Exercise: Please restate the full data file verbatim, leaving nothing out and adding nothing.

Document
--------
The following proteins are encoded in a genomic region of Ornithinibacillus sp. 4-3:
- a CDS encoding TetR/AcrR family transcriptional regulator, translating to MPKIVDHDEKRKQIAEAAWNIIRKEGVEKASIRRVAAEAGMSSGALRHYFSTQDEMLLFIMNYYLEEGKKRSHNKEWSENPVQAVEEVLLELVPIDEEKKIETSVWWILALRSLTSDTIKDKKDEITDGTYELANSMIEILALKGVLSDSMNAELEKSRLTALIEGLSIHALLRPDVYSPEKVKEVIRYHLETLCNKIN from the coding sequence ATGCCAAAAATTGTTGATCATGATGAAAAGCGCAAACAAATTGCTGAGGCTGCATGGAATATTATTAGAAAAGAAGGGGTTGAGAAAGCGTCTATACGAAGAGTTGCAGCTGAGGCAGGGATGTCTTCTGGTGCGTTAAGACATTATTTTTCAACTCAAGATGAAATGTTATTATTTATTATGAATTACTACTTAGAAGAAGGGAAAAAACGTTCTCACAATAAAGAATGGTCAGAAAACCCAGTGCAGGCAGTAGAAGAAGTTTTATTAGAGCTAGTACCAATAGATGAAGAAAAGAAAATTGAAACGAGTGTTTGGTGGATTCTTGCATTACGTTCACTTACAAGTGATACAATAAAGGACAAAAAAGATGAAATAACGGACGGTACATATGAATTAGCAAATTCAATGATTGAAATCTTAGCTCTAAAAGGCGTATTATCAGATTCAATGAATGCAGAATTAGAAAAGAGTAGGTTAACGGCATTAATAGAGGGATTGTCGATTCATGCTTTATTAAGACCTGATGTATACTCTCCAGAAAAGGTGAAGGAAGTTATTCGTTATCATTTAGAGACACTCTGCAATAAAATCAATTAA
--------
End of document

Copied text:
The following proteins are encoded in a genomic region of Ornithinibacillus sp. 4-3:
- a CDS encoding TetR/AcrR family transcriptional regulator, translating to MPKIVDHDEKRKQIAEAAWNIIRKEGVEKASIRRVAAEAGMSSGALRHYFSTQDEMLLFIMNYYLEEGKKRSHNKEWSENPVQAVEEVLLELVPIDEEKKIETSVWWILALRSLTSDTIKDKKDEITDGTYELANSMIEILALKGVLSDSMNAELEKSRLTALIEGLSIHALLRPDVYSPEKVKEVIRYHLETLCNKIN from the coding sequence ATGCCAAAAATTGTTGATCATGATGAAAAGCGCAAACAAATTGCTGAGGCTGCATGGAATATTATTAGAAAAGAAGGGGTTGAGAAAGCGTCTATACGAAGAGTTGCAGCTGAGGCAGGGATGTCTTCTGGTGCGTTAAGACATTATTTTTCAACTCAAGATGAAATGTTATTATTTATTATGAATTACTACTTAGAAGAAGGGAAAAAACGTTCTCACAATAAAGAATGGTCAGAAAACCCAGTGCAGGCAGTAGAAGAAGTTTTATTAGAGCTAGTACCAATAGATGAAGAAAAGAAAATTGAAACGAGTGTTTGGTGGATTCTTGCATTACGTTCACTTACAAGTGATACAATAAAGGACAAAAAAGATGAAATAACGGACGGTACATATGAATTAGCAAATTCAATGATTGAAATCTTAGCTCTAAAAGGCGTATTATCAGATTCAATGAATGCAGAATTAGAAAAGAGTAGGTTAACGGCATTAATAGAGGGATTGTCGATTCATGCTTTATTAAGACCTGATGTATACTCTCCAGAAAAGGTGAAGGAAGTTATTCGTTATCATTTAGAGACACTCTGCAATAAAATCAATTAA